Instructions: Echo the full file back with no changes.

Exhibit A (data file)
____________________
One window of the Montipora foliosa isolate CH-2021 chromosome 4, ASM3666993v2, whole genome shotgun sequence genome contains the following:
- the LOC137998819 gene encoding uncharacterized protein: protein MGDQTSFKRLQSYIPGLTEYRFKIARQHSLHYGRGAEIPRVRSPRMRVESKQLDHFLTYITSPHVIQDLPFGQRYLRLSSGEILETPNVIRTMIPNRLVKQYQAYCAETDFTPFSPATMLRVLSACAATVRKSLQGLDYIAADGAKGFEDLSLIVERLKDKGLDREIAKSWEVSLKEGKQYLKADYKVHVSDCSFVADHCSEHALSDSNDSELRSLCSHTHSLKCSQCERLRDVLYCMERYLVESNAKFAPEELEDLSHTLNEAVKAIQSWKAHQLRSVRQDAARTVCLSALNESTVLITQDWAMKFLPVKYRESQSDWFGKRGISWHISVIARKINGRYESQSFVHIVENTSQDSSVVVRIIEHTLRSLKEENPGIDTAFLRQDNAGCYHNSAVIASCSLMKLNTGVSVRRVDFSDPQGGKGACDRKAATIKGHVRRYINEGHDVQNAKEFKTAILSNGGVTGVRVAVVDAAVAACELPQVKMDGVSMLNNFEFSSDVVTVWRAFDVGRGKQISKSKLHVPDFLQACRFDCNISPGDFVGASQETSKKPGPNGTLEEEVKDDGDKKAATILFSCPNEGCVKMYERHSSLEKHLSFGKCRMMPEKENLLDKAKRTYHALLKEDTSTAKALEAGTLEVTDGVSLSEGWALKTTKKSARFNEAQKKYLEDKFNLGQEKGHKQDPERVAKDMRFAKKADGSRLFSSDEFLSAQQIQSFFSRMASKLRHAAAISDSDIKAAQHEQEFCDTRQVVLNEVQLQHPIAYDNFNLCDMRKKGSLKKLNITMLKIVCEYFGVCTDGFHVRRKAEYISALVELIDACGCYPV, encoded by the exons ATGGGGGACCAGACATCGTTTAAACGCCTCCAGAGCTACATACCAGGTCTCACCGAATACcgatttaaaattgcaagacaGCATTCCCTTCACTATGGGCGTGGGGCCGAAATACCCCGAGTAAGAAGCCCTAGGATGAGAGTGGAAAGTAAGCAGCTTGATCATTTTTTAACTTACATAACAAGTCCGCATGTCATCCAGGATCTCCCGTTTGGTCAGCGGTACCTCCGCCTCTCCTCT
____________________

One window of the Montipora foliosa isolate CH-2021 chromosome 4, ASM3666993v2, whole genome shotgun sequence genome contains the following:
- the LOC137998819 gene encoding uncharacterized protein: protein MGDQTSFKRLQSYIPGLTEYRFKIARQHSLHYGRGAEIPRVRSPRMRVESKQLDHFLTYITSPHVIQDLPFGQRYLRLSSGEILETPNVIRTMIPNRLVKQYQAYCAETDFTPFSPATMLRVLSACAATVRKSLQGLDYIAADGAKGFEDLSLIVERLKDKGLDREIAKSWEVSLKEGKQYLKADYKVHVSDCSFVADHCSEHALSDSNDSELRSLCSHTHSLKCSQCERLRDVLYCMERYLVESNAKFAPEELEDLSHTLNEAVKAIQSWKAHQLRSVRQDAARTVCLSALNESTVLITQDWAMKFLPVKYRESQSDWFGKRGISWHISVIARKINGRYESQSFVHIVENTSQDSSVVVRIIEHTLRSLKEENPGIDTAFLRQDNAGCYHNSAVIASCSLMKLNTGVSVRRVDFSDPQGGKGACDRKAATIKGHVRRYINEGHDVQNAKEFKTAILSNGGVTGVRVAVVDAAVAACELPQVKMDGVSMLNNFEFSSDVVTVWRAFDVGRGKQISKSKLHVPDFLQACRFDCNISPGDFVGASQETSKKPGPNGTLEEEVKDDGDKKAATILFSCPNEGCVKMYERHSSLEKHLSFGKCRMMPEKENLLDKAKRTYHALLKEDTSTAKALEAGTLEVTDGVSLSEGWALKTTKKSARFNEAQKKYLEDKFNLGQEKGHKQDPERVAKDMRFAKKADGSRLFSSDEFLSAQQIQSFFSRMASKLRHAAAISDSDIKAAQHEQEFCDTRQVVLNEVQLQHPIAYDNFNLCDMRKKGSLKKLNITMLKIVCEYFGVCTDGFHVRRKAEYISALVELIDACGCYPV, encoded by the exons ATGGGGGACCAGACATCGTTTAAACGCCTCCAGAGCTACATACCAGGTCTCACCGAATACcgatttaaaattgcaagacaGCATTCCCTTCACTATGGGCGTGGGGCCGAAATACCCCGAGTAAGAAGCCCTAGGATGAGAGTGGAAAGTAAGCAGCTTGATCATTTTTTAACTTACATAACAAGTCCGCATGTCATCCAGGATCTCCCGTTTGGTCAGCGGTACCTCCGCCTCTCCTCT